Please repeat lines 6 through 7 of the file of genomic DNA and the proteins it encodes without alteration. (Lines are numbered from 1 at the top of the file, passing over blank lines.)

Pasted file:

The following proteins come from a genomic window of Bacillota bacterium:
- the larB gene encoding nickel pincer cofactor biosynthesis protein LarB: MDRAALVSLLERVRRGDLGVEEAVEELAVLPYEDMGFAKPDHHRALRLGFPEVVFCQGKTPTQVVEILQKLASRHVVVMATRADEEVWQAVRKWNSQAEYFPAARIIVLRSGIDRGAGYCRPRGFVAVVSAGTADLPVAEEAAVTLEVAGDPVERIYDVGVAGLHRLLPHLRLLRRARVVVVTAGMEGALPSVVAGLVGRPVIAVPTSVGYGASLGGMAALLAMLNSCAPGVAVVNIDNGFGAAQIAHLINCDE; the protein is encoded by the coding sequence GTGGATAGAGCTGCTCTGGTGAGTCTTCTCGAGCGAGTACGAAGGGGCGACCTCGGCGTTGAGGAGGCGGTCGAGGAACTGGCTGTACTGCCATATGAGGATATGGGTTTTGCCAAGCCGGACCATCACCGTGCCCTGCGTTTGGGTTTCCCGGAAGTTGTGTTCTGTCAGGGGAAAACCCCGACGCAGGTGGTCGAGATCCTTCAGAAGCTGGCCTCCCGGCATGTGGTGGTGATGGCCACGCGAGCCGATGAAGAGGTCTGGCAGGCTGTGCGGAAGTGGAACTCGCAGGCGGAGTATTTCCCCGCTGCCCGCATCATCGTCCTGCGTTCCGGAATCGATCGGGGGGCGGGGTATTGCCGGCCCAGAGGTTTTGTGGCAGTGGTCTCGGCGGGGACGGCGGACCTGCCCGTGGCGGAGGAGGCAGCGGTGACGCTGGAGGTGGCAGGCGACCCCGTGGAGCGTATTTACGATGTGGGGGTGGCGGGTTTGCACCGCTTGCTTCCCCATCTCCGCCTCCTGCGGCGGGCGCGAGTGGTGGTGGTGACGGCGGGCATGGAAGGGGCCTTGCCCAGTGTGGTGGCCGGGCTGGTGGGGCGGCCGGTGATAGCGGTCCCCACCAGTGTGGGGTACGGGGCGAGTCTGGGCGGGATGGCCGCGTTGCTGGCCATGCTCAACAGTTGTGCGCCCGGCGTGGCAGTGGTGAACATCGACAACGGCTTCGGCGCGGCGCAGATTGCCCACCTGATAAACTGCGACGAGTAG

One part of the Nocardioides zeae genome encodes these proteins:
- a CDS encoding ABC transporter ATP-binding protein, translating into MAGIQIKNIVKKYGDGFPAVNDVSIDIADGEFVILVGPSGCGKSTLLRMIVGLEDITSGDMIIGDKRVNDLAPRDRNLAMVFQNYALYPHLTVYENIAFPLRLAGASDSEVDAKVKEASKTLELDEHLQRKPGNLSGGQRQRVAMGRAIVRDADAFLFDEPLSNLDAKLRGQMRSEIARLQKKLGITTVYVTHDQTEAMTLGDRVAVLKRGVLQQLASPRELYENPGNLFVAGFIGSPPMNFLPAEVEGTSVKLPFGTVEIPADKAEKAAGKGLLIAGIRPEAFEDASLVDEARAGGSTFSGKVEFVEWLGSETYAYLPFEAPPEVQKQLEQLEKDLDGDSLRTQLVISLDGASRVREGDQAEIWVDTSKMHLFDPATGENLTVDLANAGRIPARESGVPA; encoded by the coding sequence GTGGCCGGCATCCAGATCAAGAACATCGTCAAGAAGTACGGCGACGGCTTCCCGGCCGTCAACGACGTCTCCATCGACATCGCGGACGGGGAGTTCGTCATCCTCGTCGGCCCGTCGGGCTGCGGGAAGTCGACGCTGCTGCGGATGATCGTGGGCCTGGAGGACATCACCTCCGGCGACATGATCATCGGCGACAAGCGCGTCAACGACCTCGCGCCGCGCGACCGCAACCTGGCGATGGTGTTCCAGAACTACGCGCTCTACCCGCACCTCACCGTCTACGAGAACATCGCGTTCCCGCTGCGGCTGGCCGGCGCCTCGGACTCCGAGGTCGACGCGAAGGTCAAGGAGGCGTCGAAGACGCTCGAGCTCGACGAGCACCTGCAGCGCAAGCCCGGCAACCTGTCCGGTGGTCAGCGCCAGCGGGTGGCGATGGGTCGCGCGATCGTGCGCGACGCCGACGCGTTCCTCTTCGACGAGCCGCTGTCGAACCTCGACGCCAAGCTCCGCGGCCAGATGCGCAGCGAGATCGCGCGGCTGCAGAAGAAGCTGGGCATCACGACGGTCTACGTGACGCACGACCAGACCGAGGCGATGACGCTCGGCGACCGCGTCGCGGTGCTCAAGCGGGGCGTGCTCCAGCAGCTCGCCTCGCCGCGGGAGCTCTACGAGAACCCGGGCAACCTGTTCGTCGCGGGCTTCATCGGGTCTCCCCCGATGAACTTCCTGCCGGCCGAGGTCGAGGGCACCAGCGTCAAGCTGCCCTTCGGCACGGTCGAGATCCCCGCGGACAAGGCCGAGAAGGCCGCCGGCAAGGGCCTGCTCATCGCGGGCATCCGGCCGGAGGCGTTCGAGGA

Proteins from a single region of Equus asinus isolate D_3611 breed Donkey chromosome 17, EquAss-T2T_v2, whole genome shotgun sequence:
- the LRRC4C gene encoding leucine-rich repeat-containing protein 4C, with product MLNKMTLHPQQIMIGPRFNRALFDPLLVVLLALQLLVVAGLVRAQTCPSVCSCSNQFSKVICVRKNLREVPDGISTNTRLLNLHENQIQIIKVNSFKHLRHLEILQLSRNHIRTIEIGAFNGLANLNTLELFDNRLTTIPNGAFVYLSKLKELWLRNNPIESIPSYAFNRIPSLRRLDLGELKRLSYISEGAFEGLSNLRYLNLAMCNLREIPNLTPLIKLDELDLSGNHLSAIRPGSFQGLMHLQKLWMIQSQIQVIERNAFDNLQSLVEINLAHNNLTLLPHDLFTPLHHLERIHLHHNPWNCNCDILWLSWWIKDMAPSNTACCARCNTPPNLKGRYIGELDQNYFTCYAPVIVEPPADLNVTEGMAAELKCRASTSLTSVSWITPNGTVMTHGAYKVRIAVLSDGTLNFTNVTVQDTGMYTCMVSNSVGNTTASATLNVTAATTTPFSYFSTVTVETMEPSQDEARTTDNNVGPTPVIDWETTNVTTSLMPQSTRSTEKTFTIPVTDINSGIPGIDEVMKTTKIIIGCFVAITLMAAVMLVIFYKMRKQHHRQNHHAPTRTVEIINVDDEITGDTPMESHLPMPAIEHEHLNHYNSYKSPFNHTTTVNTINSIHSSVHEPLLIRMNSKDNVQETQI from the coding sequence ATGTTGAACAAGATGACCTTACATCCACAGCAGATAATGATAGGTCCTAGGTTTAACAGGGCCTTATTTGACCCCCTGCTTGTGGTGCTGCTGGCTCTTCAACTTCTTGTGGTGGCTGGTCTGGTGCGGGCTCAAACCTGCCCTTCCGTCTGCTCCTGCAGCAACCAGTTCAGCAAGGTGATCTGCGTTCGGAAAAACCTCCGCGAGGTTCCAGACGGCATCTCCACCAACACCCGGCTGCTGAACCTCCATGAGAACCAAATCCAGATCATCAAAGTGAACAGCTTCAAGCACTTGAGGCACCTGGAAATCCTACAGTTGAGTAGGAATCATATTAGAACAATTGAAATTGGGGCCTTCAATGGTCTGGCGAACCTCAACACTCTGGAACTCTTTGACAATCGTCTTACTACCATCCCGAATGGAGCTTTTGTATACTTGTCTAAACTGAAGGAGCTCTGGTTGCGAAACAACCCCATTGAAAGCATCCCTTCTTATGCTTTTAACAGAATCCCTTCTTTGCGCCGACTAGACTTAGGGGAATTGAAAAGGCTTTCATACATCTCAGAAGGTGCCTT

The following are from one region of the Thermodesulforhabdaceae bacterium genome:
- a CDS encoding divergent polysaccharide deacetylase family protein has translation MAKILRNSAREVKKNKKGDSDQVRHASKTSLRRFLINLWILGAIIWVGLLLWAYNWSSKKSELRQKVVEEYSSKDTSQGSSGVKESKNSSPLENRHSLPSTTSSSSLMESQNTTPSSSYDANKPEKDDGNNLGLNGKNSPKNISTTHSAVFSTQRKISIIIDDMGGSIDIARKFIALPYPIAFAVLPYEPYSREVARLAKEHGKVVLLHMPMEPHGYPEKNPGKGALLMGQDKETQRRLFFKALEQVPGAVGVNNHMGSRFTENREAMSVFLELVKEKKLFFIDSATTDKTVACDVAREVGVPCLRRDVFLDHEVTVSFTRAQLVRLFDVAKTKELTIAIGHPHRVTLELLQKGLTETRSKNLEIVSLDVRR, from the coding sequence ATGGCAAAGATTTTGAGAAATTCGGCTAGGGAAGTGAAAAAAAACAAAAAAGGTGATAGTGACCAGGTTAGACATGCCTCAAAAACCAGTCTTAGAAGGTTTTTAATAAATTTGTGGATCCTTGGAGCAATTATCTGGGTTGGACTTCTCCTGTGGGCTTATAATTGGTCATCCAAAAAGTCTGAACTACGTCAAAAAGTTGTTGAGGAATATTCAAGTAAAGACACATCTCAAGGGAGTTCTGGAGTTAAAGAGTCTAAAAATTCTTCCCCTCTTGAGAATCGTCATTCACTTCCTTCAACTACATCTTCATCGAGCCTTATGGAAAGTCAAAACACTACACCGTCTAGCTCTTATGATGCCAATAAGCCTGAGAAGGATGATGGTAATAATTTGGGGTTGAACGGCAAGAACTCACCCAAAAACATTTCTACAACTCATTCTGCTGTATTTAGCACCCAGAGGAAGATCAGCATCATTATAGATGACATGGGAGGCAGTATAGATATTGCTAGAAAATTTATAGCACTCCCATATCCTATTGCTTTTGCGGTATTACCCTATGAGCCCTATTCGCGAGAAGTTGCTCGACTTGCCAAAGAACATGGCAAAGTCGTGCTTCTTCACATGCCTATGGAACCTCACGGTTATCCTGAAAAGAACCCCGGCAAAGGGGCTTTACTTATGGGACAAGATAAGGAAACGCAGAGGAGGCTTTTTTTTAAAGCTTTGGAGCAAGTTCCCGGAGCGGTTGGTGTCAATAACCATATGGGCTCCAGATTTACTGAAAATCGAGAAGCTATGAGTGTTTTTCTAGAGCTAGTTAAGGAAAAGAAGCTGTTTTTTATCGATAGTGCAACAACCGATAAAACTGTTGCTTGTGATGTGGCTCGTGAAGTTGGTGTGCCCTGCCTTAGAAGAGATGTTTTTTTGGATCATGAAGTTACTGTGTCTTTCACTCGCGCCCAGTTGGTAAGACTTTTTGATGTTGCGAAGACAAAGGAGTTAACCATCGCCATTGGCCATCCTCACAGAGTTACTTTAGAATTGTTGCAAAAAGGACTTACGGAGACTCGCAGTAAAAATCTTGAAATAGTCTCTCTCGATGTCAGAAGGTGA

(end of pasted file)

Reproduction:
- the LRRC4C gene encoding leucine-rich repeat-containing protein 4C, with product MLNKMTLHPQQIMIGPRFNRALFDPLLVVLLALQLLVVAGLVRAQTCPSVCSCSNQFSKVICVRKNLREVPDGISTNTRLLNLHENQIQIIKVNSFKHLRHLEILQLSRNHIRTIEIGAFNGLANLNTLELFDNRLTTIPNGAFVYLSKLKELWLRNNPIESIPSYAFNRIPSLRRLDLGELKRLSYISEGAFEGLSNLRYLNLAMCNLREIPNLTPLIKLDELDLSGNHLSAIRPGSFQGLMHLQKLWMIQSQIQVIERNAFDNLQSLVEINLAHNNLTLLPHDLFTPLHHLERIHLHHNPWNCNCDILWLSWWIKDMAPSNTACCARCNTPPNLKGRYIGELDQNYFTCYAPVIVEPPADLNVTEGMAAELKCRASTSLTSVSWITPNGTVMTHGAYKVRIAVLSDGTLNFTNVTVQDTGMYTCMVSNSVGNTTASATLNVTAATTTPFSYFSTVTVETMEPSQDEARTTDNNVGPTPVIDWETTNVTTSLMPQSTRSTEKTFTIPVTDINSGIPGIDEVMKTTKIIIGCFVAITLMAAVMLVIFYKMRKQHHRQNHHAPTRTVEIINVDDEITGDTPMESHLPMPAIEHEHLNHYNSYKSPFNHTTTVNTINSIHSSVHEPLLIRMNSKDNVQETQI from the coding sequence ATGTTGAACAAGATGACCTTACATCCACAGCAGATAATGATAGGTCCTAGGTTTAACAGGGCCTTATTTGACCCCCTGCTTGTGGTGCTGCTGGCTCTTCAACTTCTTGTGGTGGCTGGTCTGGTGCGGGCTCAAACCTGCCCTTCCGTCTGCTCCTGCAGCAACCAGTTCAGCAAGGTGATCTGCGTTCGGAAAAACCTCCGCGAGGTTCCAGACGGCATCTCCACCAACACCCGGCTGCTGAACCTCCATGAGAACCAAATCCAGATCATCAAAGTGAACAGCTTCAAGCACTTGAGGCACCTGGAAATCCTACAGTTGAGTAGGAATCATATTAGAACAATTGAAATTGGGGCCTTCAATGGTCTGGCGAACCTCAACACTCTGGAACTCTTTGACAATCGTCTTACTACCATCCCGAATGGAGCTTTTGTATACTTGTCTAAACTGAAGGAGCTCTGGTTGCGAAACAACCCCATTGAAAGCATCCCTTCTTATGCTTTTAACAGAATCCCTTCTTTGCGCCGACTAGACTTAGGGGAATTGAAAAGGCTTTCATACATCTCAGAAGGTGCCTT

The following are from one region of the Thermodesulforhabdaceae bacterium genome: